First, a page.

A restaurant's design depends the type of restaurant that is intended by the owner. The idea behind the restaurant should determine the materials, the flow of the spaces and the placements of walls. Good food-service architecture is knowing what each customer sees from every seat. The appearance and atmosphere of the restaurant are of utmost importance.
The entrance to the restaurant is the first impression the customer receives. The entrance or atrium space should be a visual spectacle. The lighting will create a mood, and the space should reflect that ambiance. Narrow spaces work well in most cases, unless the number of customers is too large for such a narrow passage. The hostess station should be the first thing that is seen when walking in the door. It should be in a central location that is a point of interest in relation to the plan. It is usually a good idea to have the bar area within close proximity to the entrance or visible from the entrance. It is part of the visual appeal. The waiting area should have padded benches set up so that some of the people face each other, creating a more social environment for the customers while they wait.
The kitchen should be in the back of the restaurant in a central location. Food is cooked on a line with ovens, grills, burners and ventilation equipment. Behind the line should be a chef station where food is plated. There should be a separate dish area, as well as one or two separate prep areas. In the kitchen, the spaces should flow. There should be a window near the chef station where prepared food is placed to be served. The dish area should be near the bus tub area. The cook station, or line, is all in one line, so that a three or four cooks can work together at one time and movement is not obstructed. A storage area for the food, including refrigeration, is a necessity, and should be separate from, but close to, the kitchen. The design and size of the kitchen should relate to what's on the menu, the amount of people that are served and the time it takes to cook the food. A large restaurant calls for a larger kitchen, although it may not appear large to the customers. The menu determines what types of equipment are needed, and the kitchen should be designed around the equipment that is selected.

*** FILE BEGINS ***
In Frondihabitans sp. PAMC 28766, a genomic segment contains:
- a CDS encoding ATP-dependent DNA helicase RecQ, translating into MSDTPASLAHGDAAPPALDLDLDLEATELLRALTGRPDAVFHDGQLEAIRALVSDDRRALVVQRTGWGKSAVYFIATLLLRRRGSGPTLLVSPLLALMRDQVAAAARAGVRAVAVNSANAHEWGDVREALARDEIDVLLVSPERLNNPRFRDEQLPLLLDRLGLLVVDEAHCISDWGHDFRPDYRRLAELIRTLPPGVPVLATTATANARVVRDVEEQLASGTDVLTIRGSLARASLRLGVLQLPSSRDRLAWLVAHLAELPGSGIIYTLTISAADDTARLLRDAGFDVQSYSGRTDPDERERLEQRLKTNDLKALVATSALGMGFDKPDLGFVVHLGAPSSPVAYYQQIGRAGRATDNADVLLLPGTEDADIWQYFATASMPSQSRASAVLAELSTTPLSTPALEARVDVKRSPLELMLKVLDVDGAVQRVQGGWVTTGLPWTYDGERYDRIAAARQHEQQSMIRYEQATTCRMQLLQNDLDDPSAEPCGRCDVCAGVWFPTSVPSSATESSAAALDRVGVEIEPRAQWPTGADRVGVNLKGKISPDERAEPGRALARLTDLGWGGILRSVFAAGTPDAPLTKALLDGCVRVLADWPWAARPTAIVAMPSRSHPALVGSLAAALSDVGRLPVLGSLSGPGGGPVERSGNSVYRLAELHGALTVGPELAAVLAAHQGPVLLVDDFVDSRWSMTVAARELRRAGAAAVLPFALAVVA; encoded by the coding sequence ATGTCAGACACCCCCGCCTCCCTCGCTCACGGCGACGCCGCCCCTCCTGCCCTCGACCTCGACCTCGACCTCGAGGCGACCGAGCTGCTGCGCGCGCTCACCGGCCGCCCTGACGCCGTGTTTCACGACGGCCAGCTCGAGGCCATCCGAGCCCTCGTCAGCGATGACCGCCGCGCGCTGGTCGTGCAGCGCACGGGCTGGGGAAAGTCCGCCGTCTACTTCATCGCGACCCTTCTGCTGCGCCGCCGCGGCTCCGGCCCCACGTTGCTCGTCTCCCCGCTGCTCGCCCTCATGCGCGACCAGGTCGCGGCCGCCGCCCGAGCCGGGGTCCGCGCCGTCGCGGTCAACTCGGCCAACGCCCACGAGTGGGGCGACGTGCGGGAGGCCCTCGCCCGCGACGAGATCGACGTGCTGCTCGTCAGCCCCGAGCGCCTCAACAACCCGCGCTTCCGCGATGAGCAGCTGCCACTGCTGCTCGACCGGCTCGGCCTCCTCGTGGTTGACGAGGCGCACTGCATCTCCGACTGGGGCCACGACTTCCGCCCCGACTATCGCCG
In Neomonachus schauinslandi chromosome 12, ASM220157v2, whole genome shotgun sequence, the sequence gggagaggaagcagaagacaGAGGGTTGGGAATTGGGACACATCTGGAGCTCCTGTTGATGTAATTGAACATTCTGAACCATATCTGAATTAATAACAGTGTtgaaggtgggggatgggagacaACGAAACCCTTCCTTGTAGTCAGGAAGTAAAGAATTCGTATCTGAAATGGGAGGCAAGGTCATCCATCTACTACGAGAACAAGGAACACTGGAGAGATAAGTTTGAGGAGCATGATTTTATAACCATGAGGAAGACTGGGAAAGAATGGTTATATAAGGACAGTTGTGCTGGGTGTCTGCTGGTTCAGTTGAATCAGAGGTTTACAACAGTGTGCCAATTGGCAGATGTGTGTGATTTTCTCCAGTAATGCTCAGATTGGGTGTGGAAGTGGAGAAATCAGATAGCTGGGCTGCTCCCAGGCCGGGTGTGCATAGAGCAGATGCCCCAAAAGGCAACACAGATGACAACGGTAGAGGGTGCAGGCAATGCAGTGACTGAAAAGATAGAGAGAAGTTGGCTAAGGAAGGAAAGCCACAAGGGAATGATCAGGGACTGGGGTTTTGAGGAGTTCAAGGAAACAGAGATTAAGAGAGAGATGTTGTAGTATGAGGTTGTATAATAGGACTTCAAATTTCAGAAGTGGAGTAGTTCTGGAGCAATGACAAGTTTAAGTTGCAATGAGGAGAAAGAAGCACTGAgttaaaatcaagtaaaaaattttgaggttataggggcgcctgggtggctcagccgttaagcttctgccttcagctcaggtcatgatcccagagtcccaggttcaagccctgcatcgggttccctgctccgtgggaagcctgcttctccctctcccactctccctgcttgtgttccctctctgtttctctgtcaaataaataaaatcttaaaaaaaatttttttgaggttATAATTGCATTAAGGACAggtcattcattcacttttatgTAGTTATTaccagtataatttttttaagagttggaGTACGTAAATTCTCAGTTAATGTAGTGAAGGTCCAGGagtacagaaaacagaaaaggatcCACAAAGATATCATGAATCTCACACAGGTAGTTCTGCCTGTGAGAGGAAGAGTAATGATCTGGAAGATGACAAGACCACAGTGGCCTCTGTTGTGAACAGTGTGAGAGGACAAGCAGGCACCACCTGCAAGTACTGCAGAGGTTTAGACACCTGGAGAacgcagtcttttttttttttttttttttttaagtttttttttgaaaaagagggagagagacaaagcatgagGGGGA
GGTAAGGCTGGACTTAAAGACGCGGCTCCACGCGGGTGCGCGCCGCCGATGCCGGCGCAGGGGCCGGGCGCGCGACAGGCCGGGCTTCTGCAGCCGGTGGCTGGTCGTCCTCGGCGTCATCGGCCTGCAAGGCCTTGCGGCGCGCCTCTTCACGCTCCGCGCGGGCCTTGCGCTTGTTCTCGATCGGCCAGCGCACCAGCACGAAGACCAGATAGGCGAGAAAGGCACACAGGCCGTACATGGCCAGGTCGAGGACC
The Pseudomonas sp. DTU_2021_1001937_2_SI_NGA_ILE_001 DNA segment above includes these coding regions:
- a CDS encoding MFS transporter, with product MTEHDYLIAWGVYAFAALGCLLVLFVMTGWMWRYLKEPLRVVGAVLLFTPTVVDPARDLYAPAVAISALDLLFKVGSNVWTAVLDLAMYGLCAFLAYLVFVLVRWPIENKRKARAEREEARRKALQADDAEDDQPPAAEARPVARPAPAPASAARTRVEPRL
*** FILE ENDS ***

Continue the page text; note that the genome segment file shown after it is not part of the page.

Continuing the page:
The dining space should be broken up into multiple spaces when possible. Glass partitions are useful where columns are located to break up the space. A large open space with 5-foot high partitions creates enclosed spaces while the customers are sitting and a sense of openness while standing. The glass itself is also very nice-looking. Having some hardwood walls stained dark or light is also very appealing. The amount of hardwood should be balanced with some painted plaster and perhaps some other material for the walls and partitions. All walkways must 3 to 4 feet wide. Be aware of measurements of booths, as well as between and behind chairs when planning the measurements of the seating area. Select the tables and chairs beforehand, and use the measurements from that furniture to measure the room sizes, column locations and wall placements. Also, use a large bar with a curve in the design of the bar. A restaurant should be attractive and very functional.
- Architectural Graphic Standards; Ramsey/Sleeper; 1981
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